This morning, in Lisbon airport, one of the stores sold a bunch of plastic kiddies figures, in menacing stances, featuring the well-known pirates of the Spanish Main; Blackbeard, Morgan and the like. No Somalis, which I think misses a market opportunity. Somali piracy is fascinating, a true product of the information age. The Somali pirates, mainly destitute teens armed with RPGs, a pretty explosive mix, are not really pirates. The classic pirate which I grew up reading about had a very predictable M.O.: board the vessel, after making it heave to, secure the cargo, and dispose of it for a profit. Or in extreme cases raid targets on land.

These new guys have disproportionate firepower, and in the age of the videobite, or the twittertime, tap into the fact that the shipowners must safeguard cargo and crew. The Somalis don’t want the cargo, only the ransom payment. In the golden age of piracy, it would have taken six months for the shipowner to hear of the seizure, and (maybe) pay the ransom, so it would never have succeeded as a business model. The other aspect of the current spate of pseudo-piracy is that the use of proportional force aboard the merchant vessels is not an option – only non-lethal weapons are aboard; is that pepper spray and tasers against RPGs?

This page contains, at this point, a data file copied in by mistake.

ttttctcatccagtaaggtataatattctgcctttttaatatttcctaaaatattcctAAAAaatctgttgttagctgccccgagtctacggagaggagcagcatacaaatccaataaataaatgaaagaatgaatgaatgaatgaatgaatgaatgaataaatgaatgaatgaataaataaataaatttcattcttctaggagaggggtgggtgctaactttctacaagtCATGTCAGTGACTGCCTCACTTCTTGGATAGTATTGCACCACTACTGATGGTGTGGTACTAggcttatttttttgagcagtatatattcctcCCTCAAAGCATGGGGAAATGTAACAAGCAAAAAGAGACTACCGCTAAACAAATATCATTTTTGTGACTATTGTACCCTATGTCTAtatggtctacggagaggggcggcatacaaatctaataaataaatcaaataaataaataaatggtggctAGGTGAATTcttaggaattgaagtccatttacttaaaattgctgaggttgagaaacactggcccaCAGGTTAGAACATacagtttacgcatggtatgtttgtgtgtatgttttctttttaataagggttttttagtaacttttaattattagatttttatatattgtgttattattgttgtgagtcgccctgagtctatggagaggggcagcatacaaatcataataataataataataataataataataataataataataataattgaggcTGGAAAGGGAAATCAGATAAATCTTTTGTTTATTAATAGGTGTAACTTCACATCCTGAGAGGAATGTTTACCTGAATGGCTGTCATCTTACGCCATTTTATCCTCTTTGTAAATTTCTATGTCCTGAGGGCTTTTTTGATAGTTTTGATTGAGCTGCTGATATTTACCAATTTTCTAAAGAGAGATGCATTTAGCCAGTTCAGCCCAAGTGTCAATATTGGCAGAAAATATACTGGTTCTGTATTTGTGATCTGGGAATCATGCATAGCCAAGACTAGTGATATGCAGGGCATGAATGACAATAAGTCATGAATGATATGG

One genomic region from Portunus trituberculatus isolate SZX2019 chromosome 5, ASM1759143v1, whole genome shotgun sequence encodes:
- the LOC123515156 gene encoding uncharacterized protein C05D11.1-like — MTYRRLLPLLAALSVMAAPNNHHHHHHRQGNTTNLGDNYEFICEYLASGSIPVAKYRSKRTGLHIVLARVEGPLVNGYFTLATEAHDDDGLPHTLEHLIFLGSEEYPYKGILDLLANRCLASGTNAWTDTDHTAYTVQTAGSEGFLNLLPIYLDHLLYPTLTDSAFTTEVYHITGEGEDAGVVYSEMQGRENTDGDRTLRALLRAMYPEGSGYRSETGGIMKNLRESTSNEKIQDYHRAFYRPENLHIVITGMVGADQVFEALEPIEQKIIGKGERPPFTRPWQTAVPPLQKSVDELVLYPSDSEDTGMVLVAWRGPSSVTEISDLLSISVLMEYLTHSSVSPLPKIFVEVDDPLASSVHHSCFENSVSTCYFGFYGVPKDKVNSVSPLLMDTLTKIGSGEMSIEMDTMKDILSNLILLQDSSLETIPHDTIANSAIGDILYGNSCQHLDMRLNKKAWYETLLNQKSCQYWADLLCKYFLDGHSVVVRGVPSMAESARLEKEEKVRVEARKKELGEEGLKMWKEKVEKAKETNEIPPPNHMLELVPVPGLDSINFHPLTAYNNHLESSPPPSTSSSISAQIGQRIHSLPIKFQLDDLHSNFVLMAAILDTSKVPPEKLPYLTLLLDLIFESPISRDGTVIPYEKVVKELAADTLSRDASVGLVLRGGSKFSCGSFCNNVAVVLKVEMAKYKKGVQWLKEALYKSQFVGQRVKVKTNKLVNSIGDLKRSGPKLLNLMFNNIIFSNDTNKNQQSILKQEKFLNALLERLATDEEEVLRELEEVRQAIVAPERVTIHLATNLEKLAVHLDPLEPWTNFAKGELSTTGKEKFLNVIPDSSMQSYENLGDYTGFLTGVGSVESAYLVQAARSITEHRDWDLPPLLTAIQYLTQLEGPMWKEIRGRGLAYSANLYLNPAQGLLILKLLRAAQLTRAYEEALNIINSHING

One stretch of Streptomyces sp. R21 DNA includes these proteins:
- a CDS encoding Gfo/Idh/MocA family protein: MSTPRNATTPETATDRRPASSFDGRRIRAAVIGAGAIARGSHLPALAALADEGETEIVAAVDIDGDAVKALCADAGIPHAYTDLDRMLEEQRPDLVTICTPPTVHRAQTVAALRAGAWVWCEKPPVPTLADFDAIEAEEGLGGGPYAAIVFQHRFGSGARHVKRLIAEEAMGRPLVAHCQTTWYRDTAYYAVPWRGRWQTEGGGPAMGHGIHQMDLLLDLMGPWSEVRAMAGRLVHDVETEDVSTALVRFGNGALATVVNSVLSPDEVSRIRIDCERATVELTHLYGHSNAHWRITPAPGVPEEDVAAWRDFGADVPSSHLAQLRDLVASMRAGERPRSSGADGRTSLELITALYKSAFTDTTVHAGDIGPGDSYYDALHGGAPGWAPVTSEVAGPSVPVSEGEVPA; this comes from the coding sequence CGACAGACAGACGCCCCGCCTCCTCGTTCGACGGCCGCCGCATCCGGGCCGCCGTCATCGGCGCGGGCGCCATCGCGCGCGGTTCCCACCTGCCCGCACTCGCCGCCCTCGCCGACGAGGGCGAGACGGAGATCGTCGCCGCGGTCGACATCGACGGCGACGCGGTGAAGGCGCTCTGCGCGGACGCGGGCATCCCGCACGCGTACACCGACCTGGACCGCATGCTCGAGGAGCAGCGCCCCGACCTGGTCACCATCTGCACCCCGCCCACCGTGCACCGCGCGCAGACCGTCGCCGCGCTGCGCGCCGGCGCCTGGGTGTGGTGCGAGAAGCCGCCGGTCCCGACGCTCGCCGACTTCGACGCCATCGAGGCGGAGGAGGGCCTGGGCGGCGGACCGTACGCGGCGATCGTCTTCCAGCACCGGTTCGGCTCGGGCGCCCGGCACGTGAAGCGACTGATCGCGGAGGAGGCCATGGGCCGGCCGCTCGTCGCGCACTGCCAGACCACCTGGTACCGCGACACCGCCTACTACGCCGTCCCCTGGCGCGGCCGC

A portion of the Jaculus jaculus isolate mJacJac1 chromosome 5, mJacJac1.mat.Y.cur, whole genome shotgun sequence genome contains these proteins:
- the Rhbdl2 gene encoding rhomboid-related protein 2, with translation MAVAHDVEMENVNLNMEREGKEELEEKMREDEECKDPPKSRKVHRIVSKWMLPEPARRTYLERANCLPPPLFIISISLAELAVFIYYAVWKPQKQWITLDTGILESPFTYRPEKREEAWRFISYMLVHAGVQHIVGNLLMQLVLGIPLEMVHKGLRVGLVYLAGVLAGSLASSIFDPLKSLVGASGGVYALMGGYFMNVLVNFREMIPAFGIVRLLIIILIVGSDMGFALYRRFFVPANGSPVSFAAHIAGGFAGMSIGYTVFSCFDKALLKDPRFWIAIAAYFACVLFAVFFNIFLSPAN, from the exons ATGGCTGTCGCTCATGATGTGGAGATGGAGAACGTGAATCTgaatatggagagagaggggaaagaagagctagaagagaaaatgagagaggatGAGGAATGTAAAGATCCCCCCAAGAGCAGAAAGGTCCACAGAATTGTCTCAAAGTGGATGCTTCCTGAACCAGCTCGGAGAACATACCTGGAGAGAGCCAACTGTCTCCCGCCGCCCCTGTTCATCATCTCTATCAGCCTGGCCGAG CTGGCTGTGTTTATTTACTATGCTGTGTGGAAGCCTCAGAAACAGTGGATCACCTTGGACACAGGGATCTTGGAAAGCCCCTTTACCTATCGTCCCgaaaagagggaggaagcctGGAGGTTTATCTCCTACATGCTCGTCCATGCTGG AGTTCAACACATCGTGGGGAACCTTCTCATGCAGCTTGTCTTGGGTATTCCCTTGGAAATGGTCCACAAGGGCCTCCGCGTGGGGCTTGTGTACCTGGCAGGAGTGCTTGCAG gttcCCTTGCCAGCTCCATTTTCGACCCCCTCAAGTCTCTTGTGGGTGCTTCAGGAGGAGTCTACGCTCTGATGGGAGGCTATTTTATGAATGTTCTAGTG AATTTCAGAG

So the navies of the world powers are spending millions (of public money) in defending a shipping route in the Horn of Africa. And no one knows what to do with the pseudo-pirates (Rowdy Pubescent Gunners?) when they’re captured – and if they get sniped, as recently happened, two dozen more come out of the woodwork. Because when you’re hungry, destitute, and see no future, even with the naval might patrolling the Arabian Sea, you are dangerous. And it’s all the modern communications facilities that ensure the pirate success: E-Pirates, cashing in on a totally unexpected use of new technology.

But piracy comes in many forms. Woody Guthrie sang: “I been robbed for cash and I been robbed on credit.” It’s 9pm, I’m sitting on a Air France jet, flying from Paris to Lisbon, in a business class seat which cost me a packet – one way. After an unbelievably poor level of service, being “automatically” bumped off a connecting flight, and refused any form of compensation for damages, including missing a key meeting.

The area around Somalia was well known both to Pero da Covilha, the Spy in The India Road, and to the Portuguese XVth and XVIth century sailors. On January 2nd 1499, Vasco da Gama bombed Mogadouxo (Mogadishu) on his way back from Calicut, not due to any particular piracy, just for good measure. Proportionate force. The North Arabian Sea has been the monsoon route of the spice trade for over 2000 years, so it isn’t surprising that it is legendary for piracy and greed. And now it’s home to a new play, E-Piracy.


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